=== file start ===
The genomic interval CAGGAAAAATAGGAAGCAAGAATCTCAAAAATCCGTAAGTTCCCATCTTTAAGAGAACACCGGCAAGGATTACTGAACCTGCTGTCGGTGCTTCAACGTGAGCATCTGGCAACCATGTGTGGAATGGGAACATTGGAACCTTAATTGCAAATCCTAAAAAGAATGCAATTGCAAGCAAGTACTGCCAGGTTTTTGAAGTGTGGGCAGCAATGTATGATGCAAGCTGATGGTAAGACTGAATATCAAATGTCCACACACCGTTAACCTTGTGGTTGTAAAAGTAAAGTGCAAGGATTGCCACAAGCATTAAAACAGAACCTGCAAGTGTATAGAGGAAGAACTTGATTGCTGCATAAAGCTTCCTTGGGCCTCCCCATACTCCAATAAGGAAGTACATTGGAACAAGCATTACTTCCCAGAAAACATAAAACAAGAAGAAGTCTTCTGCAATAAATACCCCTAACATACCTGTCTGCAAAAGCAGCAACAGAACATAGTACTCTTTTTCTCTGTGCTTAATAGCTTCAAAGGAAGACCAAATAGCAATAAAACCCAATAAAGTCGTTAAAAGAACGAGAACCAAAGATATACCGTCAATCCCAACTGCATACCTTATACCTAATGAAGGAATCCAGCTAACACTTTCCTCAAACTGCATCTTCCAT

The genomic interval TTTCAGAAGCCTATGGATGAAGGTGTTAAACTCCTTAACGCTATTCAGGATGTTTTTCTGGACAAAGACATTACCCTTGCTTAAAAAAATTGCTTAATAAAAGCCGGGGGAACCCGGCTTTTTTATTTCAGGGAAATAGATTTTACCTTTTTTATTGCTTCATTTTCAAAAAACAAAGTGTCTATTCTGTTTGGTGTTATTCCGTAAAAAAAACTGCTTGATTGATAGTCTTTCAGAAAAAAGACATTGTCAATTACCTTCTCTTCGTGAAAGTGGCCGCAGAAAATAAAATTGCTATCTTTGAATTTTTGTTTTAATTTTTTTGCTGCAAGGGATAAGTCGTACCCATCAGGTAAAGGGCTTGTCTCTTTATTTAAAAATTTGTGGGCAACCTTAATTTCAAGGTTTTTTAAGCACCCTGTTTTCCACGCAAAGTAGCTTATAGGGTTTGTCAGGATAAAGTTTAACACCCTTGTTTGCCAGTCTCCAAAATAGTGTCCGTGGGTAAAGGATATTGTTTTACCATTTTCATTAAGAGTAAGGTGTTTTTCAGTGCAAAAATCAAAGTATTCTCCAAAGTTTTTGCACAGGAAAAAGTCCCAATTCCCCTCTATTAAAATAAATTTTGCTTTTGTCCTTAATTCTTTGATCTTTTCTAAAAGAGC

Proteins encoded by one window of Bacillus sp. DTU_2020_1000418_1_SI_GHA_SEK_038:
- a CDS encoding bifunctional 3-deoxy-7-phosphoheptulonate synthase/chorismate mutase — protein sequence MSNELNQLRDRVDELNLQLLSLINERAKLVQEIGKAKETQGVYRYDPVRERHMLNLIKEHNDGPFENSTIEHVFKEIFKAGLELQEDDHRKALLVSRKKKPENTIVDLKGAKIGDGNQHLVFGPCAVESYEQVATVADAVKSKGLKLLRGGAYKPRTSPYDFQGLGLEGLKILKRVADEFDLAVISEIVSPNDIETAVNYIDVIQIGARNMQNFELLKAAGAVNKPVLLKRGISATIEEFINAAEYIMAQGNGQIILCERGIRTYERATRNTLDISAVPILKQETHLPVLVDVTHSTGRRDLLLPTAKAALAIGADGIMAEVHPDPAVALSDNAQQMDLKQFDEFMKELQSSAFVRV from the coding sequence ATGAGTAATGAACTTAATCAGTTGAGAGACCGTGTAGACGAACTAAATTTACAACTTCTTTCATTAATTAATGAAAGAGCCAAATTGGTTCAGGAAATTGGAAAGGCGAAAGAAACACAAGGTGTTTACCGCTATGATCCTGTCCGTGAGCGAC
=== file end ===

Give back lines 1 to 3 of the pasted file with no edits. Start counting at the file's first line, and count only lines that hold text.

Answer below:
The genomic interval CAGGAAAAATAGGAAGCAAGAATCTCAAAAATCCGTAAGTTCCCATCTTTAAGAGAACACCGGCAAGGATTACTGAACCTGCTGTCGGTGCTTCAACGTGAGCATCTGGCAACCATGTGTGGAATGGGAACATTGGAACCTTAATTGCAAATCCTAAAAAGAATGCAATTGCAAGCAAGTACTGCCAGGTTTTTGAAGTGTGGGCAGCAATGTATGATGCAAGCTGATGGTAAGACTGAATATCAAATGTCCACACACCGTTAACCTTGTGGTTGTAAAAGTAAAGTGCAAGGATTGCCACAAGCATTAAAACAGAACCTGCAAGTGTATAGAGGAAGAACTTGATTGCTGCATAAAGCTTCCTTGGGCCTCCCCATACTCCAATAAGGAAGTACATTGGAACAAGCATTACTTCCCAGAAAACATAAAACAAGAAGAAGTCTTCTGCAATAAATACCCCTAACATACCTGTCTGCAAAAGCAGCAACAGAACATAGTACTCTTTTTCTCTGTGCTTAATAGCTTCAAAGGAAGACCAAATAGCAATAAAACCCAATAAAGTCGTTAAAAGAACGAGAACCAAAGATATACCGTCAATCCCAACTGCATACCTTATACCTAATGAAGGAATCCAGCTAACACTTTCCTCAAACTGCATCTTCCAT

The genomic interval TTTCAGAAGCCTATGGATGAAGGTGTTAAACTCCTTAACGCTATTCAGGATGTTTTTCTGGACAAAGACATTACCCTTGCTTAAAAAAATTGCTTAATAAAAGCCGGGGGAACCCGGCTTTTTTATTTCAGGGAAATAGATTTTACCTTTTTTATTGCTTCATTTTCAAAAAACAAAGTGTCTATTCTGTTTGGTGTTATTCCGTAAAAAAAACTGCTTGATTGATAGTCTTTCAGAAAAAAGACATTGTCAATTACCTTCTCTTCGTGAAAGTGGCCGCAGAAAATAAAATTGCTATCTTTGAATTTTTGTTTTAATTTTTTTGCTGCAAGGGATAAGTCGTACCCATCAGGTAAAGGGCTTGTCTCTTTATTTAAAAATTTGTGGGCAACCTTAATTTCAAGGTTTTTTAAGCACCCTGTTTTCCACGCAAAGTAGCTTATAGGGTTTGTCAGGATAAAGTTTAACACCCTTGTTTGCCAGTCTCCAAAATAGTGTCCGTGGGTAAAGGATATTGTTTTACCATTTTCATTAAGAGTAAGGTGTTTTTCAGTGCAAAAATCAAAGTATTCTCCAAAGTTTTTGCACAGGAAAAAGTCCCAATTCCCCTCTATTAAAATAAATTTTGCTTTTGTCCTTAATTCTTTGATCTTTTCTAAAAGAGC

Proteins encoded by one window of Bacillus sp. DTU_2020_1000418_1_SI_GHA_SEK_038: